But that doesn’t justify the neglect of the rural hinterland. Such an approach has a damaging impact on the lives of more people. Given the government’s limited resources, it cannot divert huge amounts from the cities to disadvantaged regions where the population is scattered. As a result, the country is experiencing a high urbanisation rate as people move in large numbers to the cities from villages, creating problems of another kind. Moreover, this unplanned transfer of population upsets planning.
IT is false to say those were lawyers attacking doctors or doctors under attack on December 11th in Lahore. It was us: people like you and me were doing that to people like you and me in and to our hospital. Something increasingly toxic within and around us is generating an atmosphere of violence. Personal self-respect has degenerated into self-righteous entitlement and intimidatory demand. Can we arrest this slide into the bestial before we all become completely desensitized or submerged?
and where did it begin? It is chastening to remind ourselves that an angrily
contested partition was integral part of the subcontinent’s venture into
self-rule. Simply put: this vast subcontinent’s major Muslim minority and
heavily Hindu majority did not trust each other enough to share a common space.
That was 1947. In 2019 the polity is still wrangling violently within its
separate states, failing to resolve a sociopolitical equation of common human
interest: We can justly point a finger at the subcontinent’s cannabilistic mother
India; emergent Pakistan; Bangladesh; Nepal; Bhutan; and even a not that safely
enough offshore Sri Lanka. Why then is the rampage at Lahore’s PIC particularly
UNTIL recently a college textbook in Punjab described the Baloch as
“uncivilised people who engaged in murder and looting”. This criminal
aberration came to light three years ago when a senator from Balochistan
discovered it and raised a hue and cry about it in the upper house of
Imran Khan, if not compulsively destructive, is emblematic of change that is vested in rejection – a valid enough one of the misgovernment and self-enrichment of a power elite installed and sustained by preceding democratic electoral mandates. But rejection is only part of that process of change: the other part is replacement. Inevitably the electorate queries: Since you have removed the mafia dons and taken charge, what are you doing and what you have brought in? Also, what (if any) kind of ‘garbage’ disposal system does a getting-to-be-old new administration have in mind if what it rendered political ‘waste’ is not bio-degradable electorally?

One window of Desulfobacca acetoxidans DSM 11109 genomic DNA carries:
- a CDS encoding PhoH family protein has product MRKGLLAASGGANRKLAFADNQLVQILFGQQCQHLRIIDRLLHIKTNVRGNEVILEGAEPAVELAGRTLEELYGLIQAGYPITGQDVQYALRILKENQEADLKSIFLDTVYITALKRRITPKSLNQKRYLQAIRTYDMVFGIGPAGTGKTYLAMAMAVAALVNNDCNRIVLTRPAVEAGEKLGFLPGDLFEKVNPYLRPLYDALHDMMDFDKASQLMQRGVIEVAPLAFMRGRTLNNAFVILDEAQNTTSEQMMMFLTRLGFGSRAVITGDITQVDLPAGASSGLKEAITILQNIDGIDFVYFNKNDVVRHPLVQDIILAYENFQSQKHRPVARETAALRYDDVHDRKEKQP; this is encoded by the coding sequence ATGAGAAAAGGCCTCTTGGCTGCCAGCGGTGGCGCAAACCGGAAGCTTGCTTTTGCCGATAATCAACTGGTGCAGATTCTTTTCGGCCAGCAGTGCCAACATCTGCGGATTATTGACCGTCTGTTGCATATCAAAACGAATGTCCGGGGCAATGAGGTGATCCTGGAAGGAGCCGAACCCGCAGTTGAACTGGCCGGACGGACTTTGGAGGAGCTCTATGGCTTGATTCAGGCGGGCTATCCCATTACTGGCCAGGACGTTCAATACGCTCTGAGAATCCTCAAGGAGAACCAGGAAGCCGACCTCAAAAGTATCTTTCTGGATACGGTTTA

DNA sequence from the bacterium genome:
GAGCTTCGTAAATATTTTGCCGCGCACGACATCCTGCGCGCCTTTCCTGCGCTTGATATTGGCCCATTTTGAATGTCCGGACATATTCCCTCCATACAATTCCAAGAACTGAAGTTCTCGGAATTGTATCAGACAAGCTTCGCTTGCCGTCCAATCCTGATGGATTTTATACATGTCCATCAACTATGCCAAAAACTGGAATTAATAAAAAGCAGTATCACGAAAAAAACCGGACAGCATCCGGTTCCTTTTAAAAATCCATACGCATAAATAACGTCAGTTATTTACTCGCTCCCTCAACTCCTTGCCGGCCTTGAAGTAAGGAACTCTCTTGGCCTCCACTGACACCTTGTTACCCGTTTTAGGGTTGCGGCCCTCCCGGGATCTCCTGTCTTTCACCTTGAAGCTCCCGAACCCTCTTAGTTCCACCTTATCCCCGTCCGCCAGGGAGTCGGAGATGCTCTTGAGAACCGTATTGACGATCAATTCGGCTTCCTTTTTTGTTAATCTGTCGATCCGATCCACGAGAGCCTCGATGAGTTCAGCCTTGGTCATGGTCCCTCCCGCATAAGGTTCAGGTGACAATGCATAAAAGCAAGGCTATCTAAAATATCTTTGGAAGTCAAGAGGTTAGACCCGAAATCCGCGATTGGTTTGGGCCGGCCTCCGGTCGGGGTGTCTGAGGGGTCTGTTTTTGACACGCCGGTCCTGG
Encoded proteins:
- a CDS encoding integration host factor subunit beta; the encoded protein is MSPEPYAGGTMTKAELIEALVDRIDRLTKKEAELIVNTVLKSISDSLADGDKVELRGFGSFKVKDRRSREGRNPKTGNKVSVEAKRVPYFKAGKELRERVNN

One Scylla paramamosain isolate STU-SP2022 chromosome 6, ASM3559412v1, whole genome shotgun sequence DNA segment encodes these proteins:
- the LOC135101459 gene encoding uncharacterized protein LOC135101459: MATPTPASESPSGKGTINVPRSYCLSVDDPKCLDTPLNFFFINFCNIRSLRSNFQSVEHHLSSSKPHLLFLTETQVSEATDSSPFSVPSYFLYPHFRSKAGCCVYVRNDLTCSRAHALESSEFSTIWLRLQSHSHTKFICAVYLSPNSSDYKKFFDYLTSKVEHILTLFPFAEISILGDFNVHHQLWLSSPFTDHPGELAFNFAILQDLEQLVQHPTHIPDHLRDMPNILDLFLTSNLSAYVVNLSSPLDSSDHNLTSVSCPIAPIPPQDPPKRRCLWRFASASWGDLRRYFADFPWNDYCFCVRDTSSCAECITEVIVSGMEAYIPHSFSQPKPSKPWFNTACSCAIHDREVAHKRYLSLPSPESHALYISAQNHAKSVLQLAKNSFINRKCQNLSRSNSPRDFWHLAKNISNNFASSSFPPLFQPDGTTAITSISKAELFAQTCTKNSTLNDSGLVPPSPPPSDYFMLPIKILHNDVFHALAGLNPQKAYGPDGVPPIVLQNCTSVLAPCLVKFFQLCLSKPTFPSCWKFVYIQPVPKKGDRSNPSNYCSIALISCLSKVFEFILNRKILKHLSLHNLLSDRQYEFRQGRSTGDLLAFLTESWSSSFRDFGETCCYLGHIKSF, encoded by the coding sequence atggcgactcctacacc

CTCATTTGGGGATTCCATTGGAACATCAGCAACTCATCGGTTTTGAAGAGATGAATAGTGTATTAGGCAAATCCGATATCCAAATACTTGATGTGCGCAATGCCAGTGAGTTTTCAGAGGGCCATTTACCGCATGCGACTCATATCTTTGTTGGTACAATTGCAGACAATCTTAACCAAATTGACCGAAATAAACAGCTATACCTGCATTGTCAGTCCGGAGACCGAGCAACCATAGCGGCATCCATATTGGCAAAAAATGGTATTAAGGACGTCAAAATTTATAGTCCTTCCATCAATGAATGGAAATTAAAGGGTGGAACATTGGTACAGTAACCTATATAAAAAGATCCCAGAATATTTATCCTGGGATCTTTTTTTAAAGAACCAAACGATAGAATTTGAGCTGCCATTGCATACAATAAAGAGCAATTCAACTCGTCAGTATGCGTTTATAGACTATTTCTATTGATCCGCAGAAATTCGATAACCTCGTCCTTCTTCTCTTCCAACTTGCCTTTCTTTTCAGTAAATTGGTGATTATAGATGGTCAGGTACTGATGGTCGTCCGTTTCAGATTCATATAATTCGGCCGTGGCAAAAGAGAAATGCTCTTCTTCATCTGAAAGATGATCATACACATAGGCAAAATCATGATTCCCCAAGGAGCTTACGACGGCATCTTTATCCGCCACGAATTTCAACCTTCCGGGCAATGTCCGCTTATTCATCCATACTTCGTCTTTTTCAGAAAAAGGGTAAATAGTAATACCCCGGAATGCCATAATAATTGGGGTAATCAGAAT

IN 2004, nine years before the UN designated Nov 19 World Toilet Day,
I visited Bombay to attend the World Social Forum. Early in the morning
on the second day of our arrival in the port city, Rabeeya, another
member of the Pakistan delegation, and I decided to take a stroll along
the beach while our colleagues slept.
As we reached the sandy shores we encountered a bizzare sight. We saw
hordes and hordes of what looked like pelicans perched on the edge of
the waters. I was fascinated until Rabeeya squealed with horror. What my
failing vision saw as pelicans were actually men — hundreds if not
thousands of them — squatting on the beach to relieve themselves. I was
shocked beyond belief.
DR Shershah Syed is a gynaecologist with a heart — and his heart has
no fear. His claim to fame rests with his monumental services to
underprivileged women suffering from fistula who would otherwise have
been condemned as outcasts for the rest of their lives. Fistula is
caused by prolonged labour in childbirth when the bladder is punctured
causing urine to leak all the time.
Shershah’s battles for the cause of medical education in Pakistan have also brought him into the limelight as has his struggle to save the Pakistan Medical and Dental Council from the avarice of the power-hungry.